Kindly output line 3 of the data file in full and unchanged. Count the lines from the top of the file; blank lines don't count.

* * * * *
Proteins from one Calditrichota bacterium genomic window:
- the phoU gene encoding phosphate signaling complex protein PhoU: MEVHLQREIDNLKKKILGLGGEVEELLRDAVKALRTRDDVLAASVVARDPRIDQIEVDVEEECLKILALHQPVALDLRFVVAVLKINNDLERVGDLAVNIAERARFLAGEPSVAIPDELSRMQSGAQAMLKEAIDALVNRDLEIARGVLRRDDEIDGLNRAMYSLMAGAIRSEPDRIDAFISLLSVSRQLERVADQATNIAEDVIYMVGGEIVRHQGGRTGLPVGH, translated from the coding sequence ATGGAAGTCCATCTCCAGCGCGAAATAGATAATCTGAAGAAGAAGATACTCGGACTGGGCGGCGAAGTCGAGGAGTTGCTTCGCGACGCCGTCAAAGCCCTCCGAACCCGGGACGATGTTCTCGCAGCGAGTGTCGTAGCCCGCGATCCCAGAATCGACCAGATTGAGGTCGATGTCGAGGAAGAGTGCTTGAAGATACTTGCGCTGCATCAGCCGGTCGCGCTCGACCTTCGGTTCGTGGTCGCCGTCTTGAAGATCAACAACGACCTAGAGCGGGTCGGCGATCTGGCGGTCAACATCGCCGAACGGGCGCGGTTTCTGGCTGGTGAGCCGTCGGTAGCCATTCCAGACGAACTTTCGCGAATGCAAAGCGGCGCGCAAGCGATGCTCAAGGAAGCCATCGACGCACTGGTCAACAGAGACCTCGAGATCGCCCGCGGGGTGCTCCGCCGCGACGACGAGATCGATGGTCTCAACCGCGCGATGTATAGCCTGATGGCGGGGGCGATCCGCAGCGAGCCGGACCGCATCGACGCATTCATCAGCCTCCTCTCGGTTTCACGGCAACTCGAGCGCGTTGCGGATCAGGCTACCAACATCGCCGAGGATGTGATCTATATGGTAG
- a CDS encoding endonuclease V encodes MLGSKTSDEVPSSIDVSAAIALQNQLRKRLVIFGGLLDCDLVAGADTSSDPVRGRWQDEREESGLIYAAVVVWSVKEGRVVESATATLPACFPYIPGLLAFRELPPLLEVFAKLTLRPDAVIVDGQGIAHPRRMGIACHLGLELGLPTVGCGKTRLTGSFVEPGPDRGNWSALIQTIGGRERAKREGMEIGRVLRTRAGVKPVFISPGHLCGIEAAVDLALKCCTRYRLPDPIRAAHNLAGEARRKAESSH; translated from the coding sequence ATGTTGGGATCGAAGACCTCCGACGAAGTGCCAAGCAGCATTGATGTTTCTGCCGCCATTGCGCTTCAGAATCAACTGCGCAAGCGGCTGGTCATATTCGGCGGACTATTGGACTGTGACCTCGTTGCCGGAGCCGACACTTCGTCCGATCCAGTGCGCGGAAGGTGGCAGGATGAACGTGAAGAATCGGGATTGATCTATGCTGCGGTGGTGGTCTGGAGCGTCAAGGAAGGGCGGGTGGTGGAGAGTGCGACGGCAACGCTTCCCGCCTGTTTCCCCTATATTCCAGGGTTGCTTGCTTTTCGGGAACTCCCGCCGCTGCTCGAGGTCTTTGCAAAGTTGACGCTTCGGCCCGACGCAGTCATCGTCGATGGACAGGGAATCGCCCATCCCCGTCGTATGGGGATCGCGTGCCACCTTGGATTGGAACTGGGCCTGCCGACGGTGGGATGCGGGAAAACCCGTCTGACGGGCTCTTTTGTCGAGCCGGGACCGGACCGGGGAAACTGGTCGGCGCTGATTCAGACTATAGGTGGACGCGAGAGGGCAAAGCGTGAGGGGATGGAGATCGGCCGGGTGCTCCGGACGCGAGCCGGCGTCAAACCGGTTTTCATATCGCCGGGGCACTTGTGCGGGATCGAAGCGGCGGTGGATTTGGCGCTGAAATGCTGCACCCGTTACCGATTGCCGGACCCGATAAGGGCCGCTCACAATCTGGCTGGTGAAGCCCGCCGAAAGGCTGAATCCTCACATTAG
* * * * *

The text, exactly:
- a CDS encoding endonuclease V encodes MLGSKTSDEVPSSIDVSAAIALQNQLRKRLVIFGGLLDCDLVAGADTSSDPVRGRWQDEREESGLIYAAVVVWSVKEGRVVESATATLPACFPYIPGLLAFRELPPLLEVFAKLTLRPDAVIVDGQGIAHPRRMGIACHLGLELGLPTVGCGKTRLTGSFVEPGPDRGNWSALIQTIGGRERAKREGMEIGRVLRTRAGVKPVFISPGHLCGIEAAVDLALKCCTRYRLPDPIRAAHNLAGEARRKAESSH; translated from the coding sequence ATGTTGGGATCGAAGACCTCCGACGAAGTGCCAAGCAGCATTGATGTTTCTGCCGCCATTGCGCTTCAGAATCAACTGCGCAAGCGGCTGGTCATATTCGGCGGACTATTGGACTGTGACCTCGTTGCCGGAGCCGACACTTCGTCCGATCCAGTGCGCGGAAGGTGGCAGGATGAACGTGAAGAATCGGGATTGATCTATGCTGCGGTGGTGGTCTGGAGCGTCAAGGAAGGGCGGGTGGTGGAGAGTGCGACGGCAACGCTTCCCGCCTGTTTCCCCTATATTCCAGGGTTGCTTGCTTTTCGGGAACTCCCGCCGCTGCTCGAGGTCTTTGCAAAGTTGACGCTTCGGCCCGACGCAGTCATCGTCGATGGACAGGGAATCGCCCATCCCCGTCGTATGGGGATCGCGTGCCACCTTGGATTGGAACTGGGCCTGCCGACGGTGGGATGCGGGAAAACCCGTCTGACGGGCTCTTTTGTCGAGCCGGGACCGGACCGGGGAAACTGGTCGGCGCTGATTCAGACTATAGGTGGACGCGAGAGGGCAAAGCGTGAGGGGATGGAGATCGGCCGGGTGCTCCGGACGCGAGCCGGCGTCAAACCGGTTTTCATATCGCCGGGGCACTTGTGCGGGATCGAAGCGGCGGTGGATTTGGCGCTGAAATGCTGCACCCGTTACCGATTGCCGGACCCGATAAGGGCCGCTCACAATCTGGCTGGTGAAGCCCGCCGAAAGGCTGAATCCTCACATTAG